Propagating Amaryllis

Since amaryllis grows from bulbs like daffodils, the best way to propagate new growth is by dividing offsets from the mother bulb. Dividing bulbs can happen in autumn (October or November) or late winter (February or March). Dividing bulbs in autumn promotes forced growth for holiday flowers. Here's how to propagate amaryllis flowers by dividing the bulbs:

  1. Use a garden spade to cut a circle around the amaryllis, careful not to disturb the roots. Cut deeply into the soil, but keep some distance around the bulb.
  2. Remove the soil from the bulb by gently shaking the plant or using water.
  3. Separate the bulbs from the mother bulb—using a knife to pull the bulbs apart gently might be necessary, but don't cut the roots or remove any bulbils.
  4. Return the mother bulb to its original location and replant it if that is where you intend to grow it. Fill a container with rich, organic soil and immediately plant the new bulbs.
  5. Leave part of the bulb above the soil line. Choose a container that is only a few inches larger than the bulb.
  6. Place the container in a sunny location and keep the soil moist for three to four weeks until you see new growth.


Amaryllis needs protection from cold winter weather. Bring them in before a freeze, and water them sparingly once inside. You can also keep pots in a heated garage or basement to overwinter.

Common Pests & Plant Diseases

Outdoor amaryllis is more susceptible to pests than indoor plants. Some problems include spider mites, mealybugs, slugs, and snails. Treat these pests with insecticide soap or horticultural oil.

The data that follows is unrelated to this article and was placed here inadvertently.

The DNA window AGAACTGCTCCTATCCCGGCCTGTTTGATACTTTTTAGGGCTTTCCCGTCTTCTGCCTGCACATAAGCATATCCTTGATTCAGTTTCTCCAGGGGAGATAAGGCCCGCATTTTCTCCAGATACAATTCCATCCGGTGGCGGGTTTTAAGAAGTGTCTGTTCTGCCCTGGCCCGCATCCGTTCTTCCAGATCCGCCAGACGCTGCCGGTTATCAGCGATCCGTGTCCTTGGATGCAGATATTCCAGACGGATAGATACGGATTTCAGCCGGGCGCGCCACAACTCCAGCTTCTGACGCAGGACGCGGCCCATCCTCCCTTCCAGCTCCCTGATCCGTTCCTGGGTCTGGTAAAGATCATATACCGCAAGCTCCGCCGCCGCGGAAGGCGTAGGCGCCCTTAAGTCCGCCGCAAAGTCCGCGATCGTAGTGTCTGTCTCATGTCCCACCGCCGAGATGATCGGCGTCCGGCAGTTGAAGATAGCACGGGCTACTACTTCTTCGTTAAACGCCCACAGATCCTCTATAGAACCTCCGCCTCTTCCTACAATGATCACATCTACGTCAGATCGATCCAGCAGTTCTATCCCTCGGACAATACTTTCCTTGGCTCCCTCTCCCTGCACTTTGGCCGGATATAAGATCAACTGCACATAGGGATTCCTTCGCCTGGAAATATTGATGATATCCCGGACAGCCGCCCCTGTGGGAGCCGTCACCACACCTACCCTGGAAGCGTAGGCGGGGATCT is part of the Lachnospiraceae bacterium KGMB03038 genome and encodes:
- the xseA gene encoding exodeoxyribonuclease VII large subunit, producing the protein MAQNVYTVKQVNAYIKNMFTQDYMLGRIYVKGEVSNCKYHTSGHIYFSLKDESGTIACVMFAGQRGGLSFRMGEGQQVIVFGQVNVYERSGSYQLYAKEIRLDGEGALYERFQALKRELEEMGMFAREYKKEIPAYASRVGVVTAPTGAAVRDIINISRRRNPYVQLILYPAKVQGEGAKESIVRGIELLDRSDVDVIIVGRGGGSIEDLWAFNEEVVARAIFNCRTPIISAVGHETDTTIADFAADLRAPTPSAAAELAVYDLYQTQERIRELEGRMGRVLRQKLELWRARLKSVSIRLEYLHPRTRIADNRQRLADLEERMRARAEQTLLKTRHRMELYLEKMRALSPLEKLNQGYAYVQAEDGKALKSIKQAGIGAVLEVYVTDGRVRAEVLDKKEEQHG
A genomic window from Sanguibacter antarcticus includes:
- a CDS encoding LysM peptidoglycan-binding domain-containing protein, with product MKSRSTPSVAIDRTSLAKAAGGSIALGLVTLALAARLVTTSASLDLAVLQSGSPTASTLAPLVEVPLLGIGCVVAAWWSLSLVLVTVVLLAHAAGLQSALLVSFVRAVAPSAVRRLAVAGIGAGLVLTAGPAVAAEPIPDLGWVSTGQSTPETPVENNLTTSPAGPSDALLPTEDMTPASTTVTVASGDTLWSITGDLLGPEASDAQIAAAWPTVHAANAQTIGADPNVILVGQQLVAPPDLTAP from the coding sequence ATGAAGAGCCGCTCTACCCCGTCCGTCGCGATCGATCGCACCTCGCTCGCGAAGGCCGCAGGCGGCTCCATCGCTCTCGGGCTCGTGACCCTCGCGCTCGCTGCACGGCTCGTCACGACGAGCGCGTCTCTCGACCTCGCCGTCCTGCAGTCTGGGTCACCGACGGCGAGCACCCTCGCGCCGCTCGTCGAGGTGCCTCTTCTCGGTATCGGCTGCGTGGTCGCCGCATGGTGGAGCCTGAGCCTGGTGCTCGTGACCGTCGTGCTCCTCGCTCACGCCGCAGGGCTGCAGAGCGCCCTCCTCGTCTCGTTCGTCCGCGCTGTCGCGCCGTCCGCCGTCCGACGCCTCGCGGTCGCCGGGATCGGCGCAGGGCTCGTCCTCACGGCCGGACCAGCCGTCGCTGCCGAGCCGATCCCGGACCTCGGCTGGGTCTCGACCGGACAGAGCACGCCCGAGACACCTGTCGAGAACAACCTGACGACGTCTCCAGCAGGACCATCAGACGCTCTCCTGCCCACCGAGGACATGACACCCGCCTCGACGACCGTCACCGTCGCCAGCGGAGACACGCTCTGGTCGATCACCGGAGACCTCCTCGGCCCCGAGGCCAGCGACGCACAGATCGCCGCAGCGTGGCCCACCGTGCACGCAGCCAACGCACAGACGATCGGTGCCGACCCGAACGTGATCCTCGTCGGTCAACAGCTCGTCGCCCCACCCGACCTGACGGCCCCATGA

One fungus that amaryllis is particular in danger of developing is red blotch. A sign of this fungus is small red dots on the outside of the bulb, which, left untreated, can spread through the flower stalk and emerging leaves. Treat with a fungicide or gently wipe the bulbs with an alcohol solution.

Too much water can rot the bulb increasing the likelihood of pests or fungus developing.

How to Get Amaryllis to Bloom

Allowing amaryllis around three months of dormancy helps it to bloom. During this time, suspend watering and fertilizing the plants and keep them in a cool, dark location.

Expect flowering for seven to 10 weeks. Removing flowers will encourage new growth. Also, adding fertilizer when blooming helps it replenish its nutrients. Use a garden stake to help it stand if your amaryllis is drooping or top-heavy. Expect to see around three flower stalks for every bulb planted.

Maintaining a water and fertilizer schedule will help amaryllis to get the nutrients it needs to bloom. Access to direct sunlight also impacts the amaryllis' ability to bloom.

Common Problems With Amaryllis

Plant Leaves Falling Off

Ensure the top two inches of soil remain moist to prevent leaves from drooping or falling over. Underwatering can prevent the essential nutrients from reaching the plant's leaves. If water balance is not an issue, the amount of direct sunlight can impact growth.

Leaves Turning Yellow

The reason amaryllis are turning yellow depends on the season. Before dormancy and after blooming is finished for the season, amaryllis leaves will naturally turn yellow, so this is normal. If amaryllis leaves turn yellow out of dormancy, this signifies an issue such as bulb rot. Bulb rot typically occurs from overwatering, so give enough time for the soil to drain before watering again.